I spent almost a year in Guatemala, so the neighborhood around Mt. Pleasant and Lamont all seems vaguely familiar to me.  You hear the same tearful Duranguense music coming from cell phone ring tones and passing cars. And while Salvadoran tortillas smell just a little bit different than Guatemalan tortillas, you still take in lot of the same scents as you pass by the many Central American take-outs, with the odd Chinese take-out thrown in for good measure.

The thing that stood out about Mt. Pleasant is that it really does feel like a small town. And not just in the, “Hey, we’re a ‘village in the city,’ come gentrify us,” kind of way. There are bulletin boards where people post announcements, not just in coffee shops, but free-standing ones on the sidewalk. There’s a café called Dos Gringos whose walls are lined with pictures of kids from nearby schools. There’s even an underground pirate radio station lurking somewhere in the neighborhood, Radio CPR, whose DJ’s emerge from their secret station to play requests for birthday girls at Haydee’s, the local Mexican restaurant.

But there are also signs that everything isn’t quite right. From talking to some of the day laborers outside of the 7-11 like Luis Figueroa and looking at the Census data, it’s obvious that the cost of living in the neighborhood has been driving out many of the Central American immigrants who give the neighborhood its character. There’s an entire four-story apartment complex that’s sat empty for almost four years. The building had a long history of code violations. It was destroyed by a fire in 2008 — some residents believe the D.C. Fire Department didn’t respond fast enough -- and the charred skeleton stands as an ugly reminder. Since then the former tenants have been able to purchase the property and plan to turn it into much-needed affordable housing, but the project has stalled.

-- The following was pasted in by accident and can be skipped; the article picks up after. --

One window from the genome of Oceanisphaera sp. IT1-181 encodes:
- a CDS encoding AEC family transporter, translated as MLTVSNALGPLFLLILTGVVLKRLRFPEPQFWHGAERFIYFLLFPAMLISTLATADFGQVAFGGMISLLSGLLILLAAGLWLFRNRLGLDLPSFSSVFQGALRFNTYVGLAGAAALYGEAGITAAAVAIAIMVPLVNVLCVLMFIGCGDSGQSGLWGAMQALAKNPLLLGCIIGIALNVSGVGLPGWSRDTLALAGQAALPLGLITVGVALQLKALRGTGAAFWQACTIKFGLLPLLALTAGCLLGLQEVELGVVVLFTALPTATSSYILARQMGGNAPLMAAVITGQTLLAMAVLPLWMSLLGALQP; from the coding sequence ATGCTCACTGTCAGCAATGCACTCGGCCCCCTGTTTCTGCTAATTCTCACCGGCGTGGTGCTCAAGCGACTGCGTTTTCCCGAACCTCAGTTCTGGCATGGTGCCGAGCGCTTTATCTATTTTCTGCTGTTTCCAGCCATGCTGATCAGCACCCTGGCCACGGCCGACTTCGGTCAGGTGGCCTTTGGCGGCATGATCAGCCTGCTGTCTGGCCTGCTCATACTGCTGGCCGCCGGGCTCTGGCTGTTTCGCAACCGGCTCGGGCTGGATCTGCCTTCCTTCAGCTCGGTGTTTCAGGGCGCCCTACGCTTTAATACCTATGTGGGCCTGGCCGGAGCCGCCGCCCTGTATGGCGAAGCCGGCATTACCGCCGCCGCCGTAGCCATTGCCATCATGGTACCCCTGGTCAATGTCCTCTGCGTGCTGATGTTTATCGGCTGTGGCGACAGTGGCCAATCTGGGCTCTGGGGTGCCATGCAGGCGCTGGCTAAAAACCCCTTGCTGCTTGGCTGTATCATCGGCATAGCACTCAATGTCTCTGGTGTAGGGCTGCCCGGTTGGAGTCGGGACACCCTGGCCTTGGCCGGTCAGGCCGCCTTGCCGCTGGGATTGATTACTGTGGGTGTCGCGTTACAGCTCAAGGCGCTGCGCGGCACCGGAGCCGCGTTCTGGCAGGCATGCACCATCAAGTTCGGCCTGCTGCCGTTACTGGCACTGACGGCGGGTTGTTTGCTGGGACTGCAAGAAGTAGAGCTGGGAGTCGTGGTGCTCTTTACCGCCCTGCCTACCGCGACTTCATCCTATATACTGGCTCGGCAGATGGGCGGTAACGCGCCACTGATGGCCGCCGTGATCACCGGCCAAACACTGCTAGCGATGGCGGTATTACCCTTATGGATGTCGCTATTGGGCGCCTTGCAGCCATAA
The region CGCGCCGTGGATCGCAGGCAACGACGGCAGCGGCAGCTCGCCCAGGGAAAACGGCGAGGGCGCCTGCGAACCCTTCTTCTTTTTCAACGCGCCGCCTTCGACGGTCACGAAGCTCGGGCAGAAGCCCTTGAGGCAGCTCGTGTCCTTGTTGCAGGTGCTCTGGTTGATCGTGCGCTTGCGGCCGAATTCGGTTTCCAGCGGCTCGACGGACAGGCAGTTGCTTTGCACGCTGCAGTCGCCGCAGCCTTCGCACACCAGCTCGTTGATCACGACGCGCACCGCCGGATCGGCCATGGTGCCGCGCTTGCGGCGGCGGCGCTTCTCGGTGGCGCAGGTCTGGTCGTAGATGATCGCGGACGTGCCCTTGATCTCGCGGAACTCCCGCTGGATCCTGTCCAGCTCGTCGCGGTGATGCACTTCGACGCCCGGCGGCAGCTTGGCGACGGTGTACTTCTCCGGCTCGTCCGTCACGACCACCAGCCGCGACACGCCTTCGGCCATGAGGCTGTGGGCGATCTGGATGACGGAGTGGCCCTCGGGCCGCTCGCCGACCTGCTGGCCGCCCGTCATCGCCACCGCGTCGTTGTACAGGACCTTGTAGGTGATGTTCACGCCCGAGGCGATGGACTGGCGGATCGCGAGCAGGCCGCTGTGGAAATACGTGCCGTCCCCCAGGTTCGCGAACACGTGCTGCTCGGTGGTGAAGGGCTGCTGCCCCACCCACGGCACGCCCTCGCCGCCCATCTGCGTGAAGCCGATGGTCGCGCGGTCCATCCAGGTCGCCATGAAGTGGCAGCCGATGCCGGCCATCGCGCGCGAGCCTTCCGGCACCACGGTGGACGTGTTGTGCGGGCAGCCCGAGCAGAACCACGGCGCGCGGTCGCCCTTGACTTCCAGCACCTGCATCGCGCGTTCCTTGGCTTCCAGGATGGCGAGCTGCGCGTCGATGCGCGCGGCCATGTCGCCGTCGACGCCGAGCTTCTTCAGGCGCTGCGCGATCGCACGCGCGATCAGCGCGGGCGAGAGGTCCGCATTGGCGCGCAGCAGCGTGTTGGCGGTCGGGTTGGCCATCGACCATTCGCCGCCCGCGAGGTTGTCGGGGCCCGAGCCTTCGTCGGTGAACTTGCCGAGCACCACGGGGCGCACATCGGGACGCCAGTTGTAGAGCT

In short, there are many stories waiting to be teased out of Mt. Pleasant if you take the time to listen to people.

This story is part of a partnership between The Washington Post and students from American University. To read more stories from this collaboration, click here.